2. As a class, develop a research plan and share your class’s proposed study site with your partner class, including a narrated tour with photos and/or videos.

    Depending on the nature of your class’ research question, you may choose to use the Site Selection protocol to define a study site in your local environment.

    Consider using the Developing a Research Plan template, which includes the following categories:
    • Statement of research question
    • GLOBE protocol(s) that would help investigate the research question
    • GLOBE campaigns related to the research question (if applicable)
    • Description of measurements and/or observations that will be collected
    • Tour of study site: photos and/or videos can be uploaded directly into the GLOBE Community Padlet. The maximum file size for photo/video content is 500MB (click here for tips on uploading photos and videos).
  3. Students should collaborate on developing the research plan and narrated tour as a class, with small groups working on different components.

    This activity can be adapted for different grade levels. For example:
    • Older students might input their ideas into the Developing a Research Plan template in Google Documents or using ArcGIS Story Maps, a free digital storytelling platform that incorporates GIS-based maps. ArcGIS StoryMaps offers a powerful way to communicate scientific information and could provide an interactive format for classes to showcase and share their research plans.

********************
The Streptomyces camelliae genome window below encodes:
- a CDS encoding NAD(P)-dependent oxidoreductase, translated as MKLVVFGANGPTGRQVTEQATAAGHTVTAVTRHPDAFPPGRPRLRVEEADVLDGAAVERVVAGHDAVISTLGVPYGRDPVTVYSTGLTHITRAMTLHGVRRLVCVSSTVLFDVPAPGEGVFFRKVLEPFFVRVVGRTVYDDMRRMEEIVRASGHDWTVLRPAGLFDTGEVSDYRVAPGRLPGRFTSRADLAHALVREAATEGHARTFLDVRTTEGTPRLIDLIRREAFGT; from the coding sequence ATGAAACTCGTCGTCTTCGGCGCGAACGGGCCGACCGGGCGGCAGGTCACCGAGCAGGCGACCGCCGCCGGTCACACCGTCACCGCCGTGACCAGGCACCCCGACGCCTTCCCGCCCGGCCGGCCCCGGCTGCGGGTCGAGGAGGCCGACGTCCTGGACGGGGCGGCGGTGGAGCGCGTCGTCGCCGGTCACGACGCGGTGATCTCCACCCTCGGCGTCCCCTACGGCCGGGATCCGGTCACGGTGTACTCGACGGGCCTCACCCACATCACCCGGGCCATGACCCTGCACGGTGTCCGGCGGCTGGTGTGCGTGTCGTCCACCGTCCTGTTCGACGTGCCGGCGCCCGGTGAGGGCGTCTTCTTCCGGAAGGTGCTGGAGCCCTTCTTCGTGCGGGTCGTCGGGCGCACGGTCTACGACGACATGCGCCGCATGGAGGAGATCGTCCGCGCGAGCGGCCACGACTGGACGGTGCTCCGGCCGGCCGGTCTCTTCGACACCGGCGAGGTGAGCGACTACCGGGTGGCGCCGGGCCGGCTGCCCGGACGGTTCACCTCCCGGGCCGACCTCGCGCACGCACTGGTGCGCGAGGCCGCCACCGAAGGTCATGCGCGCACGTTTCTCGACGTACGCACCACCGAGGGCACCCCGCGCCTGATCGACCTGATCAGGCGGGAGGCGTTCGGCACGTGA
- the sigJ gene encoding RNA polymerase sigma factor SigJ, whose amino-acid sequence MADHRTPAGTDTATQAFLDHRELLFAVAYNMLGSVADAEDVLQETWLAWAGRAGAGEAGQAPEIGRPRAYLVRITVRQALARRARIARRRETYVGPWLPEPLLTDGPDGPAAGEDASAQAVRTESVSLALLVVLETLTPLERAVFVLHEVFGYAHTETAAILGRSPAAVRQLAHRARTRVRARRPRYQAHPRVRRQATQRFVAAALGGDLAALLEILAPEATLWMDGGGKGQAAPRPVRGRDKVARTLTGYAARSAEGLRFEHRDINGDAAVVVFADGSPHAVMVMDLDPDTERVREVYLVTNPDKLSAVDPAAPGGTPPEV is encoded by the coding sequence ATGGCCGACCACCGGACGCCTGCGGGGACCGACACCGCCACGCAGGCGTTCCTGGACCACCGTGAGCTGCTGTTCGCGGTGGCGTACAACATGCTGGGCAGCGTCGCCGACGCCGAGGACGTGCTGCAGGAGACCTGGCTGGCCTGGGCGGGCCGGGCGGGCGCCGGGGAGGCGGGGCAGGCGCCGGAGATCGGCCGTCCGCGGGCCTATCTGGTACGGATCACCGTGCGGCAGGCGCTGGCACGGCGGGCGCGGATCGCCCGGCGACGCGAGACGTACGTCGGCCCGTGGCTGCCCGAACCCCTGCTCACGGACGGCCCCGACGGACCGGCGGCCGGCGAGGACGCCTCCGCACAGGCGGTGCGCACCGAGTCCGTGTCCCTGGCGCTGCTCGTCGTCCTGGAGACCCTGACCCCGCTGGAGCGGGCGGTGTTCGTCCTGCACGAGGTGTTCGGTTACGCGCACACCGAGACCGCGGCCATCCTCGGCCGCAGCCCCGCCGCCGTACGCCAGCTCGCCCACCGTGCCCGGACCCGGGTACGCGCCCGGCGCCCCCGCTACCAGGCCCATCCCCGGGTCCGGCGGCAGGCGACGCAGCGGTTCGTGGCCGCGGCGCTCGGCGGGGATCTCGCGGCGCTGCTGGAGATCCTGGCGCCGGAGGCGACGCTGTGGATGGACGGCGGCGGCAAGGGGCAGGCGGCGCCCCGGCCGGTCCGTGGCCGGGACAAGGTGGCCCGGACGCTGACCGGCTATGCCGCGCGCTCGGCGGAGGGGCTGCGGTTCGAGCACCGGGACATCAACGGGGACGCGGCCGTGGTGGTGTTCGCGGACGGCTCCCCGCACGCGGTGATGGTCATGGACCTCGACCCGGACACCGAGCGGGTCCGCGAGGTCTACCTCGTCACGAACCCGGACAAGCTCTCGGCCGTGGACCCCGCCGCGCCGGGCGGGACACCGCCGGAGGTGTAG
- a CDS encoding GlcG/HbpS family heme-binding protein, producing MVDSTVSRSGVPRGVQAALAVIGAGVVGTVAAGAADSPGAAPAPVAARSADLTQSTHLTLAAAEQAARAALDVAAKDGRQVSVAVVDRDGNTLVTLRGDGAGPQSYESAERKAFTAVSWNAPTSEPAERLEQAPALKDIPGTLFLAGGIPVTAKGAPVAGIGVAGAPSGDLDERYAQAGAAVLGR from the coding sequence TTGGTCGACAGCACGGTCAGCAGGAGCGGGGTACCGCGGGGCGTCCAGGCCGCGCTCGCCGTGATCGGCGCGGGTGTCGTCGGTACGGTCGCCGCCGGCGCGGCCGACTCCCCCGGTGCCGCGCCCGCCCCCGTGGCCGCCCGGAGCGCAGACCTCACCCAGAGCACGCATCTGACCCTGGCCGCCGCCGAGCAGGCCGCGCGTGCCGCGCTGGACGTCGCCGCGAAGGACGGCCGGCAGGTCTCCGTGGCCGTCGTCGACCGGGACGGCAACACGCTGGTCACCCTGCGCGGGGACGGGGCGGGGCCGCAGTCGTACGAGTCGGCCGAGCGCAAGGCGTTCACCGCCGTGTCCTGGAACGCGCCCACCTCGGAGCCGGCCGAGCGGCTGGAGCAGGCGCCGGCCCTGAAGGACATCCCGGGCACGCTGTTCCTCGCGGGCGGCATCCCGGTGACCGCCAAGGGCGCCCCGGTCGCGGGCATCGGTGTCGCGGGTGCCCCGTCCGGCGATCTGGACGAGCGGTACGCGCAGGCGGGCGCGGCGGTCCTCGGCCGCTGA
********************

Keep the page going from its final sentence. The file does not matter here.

• Younger students might engage in a teacher-led brainstorming activity using a K-W-L graphic organizer and associated research question templates, adding their own ideas as pictures or images.

    Students should have some familiarity with GLOBE protocols related to climate and carbon. Depending on the age of your students and amount of instructional time available, you might consider engaging students in a jigsaw activity to learn more about different GLOBE protocols or to deepen their understanding of the protocol you have selected for the class.

    For more information on related GLOBE protocols, visit the Carbon Cycle page or Green-up/Green-down page. See the “Resources” section of the Carbon Cycle page for teacher guides related to posing research questions (including example research questions), developing research plans, and more.

    Visit the Year of Climate and Carbon Campaign (YCC) page for more information on climate-related GLOBE initiatives related to the YCC campaign, including the North America Phenology Campaign and the Trees Around the LAC Campaign. We encourage educators to submit a YCC Campaign participation form linked to the bottom of the page.